"I began pulling loose planks out of the cellar hole, the right corner at the front. They were splintery and full of snaggled nails, but I pulled them out and tossed them onto the ground behind me, for all the world as if I had some real purpose or intention. It was difficult work, but I have often noticed that it is almost intolerable to be looked at, to be watched, when one is idle. When one is idle and alone, the embarrassments of loneliness are almost endlessly compounded. So I worked till my hair was damp and my hands were galled and tender, with what must have seemed wild hope, or desperation. I began to imagine myself a rescuer. Children had been sleeping in this fallen house. Soon I would uncover the rain-stiffened hems of their nightshirts, and their small, bone feet, the toes all fallen like petals. Perhaps it was already too late to help. They had lain under the snow through far too many winters, and that was the pity. But to cease to hope would be the final betrayal."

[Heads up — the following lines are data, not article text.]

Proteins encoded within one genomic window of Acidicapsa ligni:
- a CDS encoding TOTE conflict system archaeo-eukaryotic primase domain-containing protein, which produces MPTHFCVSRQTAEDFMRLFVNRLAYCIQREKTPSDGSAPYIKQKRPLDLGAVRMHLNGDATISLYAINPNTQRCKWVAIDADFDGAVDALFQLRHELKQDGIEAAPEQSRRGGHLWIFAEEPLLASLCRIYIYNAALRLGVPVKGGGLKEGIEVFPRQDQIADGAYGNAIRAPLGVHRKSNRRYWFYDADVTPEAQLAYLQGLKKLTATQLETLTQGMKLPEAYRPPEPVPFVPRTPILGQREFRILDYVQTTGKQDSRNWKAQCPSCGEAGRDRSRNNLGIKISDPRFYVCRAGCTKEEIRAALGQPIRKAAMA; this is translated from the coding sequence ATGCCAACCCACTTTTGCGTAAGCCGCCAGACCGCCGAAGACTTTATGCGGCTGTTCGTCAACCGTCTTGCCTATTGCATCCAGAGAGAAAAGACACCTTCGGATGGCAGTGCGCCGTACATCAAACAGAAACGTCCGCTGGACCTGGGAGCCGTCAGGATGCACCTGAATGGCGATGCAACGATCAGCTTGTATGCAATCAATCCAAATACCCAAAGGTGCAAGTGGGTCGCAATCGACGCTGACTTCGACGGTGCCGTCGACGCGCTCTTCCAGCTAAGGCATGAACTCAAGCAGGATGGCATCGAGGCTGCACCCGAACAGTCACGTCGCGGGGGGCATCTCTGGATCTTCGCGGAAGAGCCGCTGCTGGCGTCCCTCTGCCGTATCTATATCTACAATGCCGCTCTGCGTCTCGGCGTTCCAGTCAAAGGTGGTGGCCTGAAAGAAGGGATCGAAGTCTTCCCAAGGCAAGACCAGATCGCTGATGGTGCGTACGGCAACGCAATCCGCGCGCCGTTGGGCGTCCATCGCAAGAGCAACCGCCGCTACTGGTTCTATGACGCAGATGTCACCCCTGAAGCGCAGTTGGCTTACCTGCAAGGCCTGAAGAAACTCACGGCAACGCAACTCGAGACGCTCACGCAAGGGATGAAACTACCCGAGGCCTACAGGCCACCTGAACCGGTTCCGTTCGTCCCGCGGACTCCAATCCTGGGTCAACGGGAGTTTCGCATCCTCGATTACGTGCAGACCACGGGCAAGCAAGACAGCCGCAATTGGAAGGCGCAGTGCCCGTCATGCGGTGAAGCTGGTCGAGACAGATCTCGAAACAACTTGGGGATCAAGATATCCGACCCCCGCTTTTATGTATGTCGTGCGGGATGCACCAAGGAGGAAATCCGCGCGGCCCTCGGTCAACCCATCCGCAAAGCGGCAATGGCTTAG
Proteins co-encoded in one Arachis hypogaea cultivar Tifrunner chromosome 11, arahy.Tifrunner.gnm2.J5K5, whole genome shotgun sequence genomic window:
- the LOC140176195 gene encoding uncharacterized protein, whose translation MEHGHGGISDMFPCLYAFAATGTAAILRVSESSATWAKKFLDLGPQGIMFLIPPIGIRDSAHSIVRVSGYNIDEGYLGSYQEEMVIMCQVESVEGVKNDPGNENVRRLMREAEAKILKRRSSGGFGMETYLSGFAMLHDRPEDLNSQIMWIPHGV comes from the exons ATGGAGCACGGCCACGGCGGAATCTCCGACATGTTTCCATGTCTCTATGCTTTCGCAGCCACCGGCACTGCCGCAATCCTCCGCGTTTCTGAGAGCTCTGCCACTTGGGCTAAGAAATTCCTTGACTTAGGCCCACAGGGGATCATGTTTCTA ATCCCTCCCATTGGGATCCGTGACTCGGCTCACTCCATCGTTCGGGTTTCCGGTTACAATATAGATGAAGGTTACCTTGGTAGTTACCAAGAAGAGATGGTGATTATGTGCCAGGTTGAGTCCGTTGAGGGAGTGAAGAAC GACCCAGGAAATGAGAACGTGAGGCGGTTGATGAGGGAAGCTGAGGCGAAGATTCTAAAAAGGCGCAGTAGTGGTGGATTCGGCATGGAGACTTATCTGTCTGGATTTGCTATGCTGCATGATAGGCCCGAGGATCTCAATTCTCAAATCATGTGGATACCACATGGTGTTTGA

-Marilynne Robinson, Housekeeping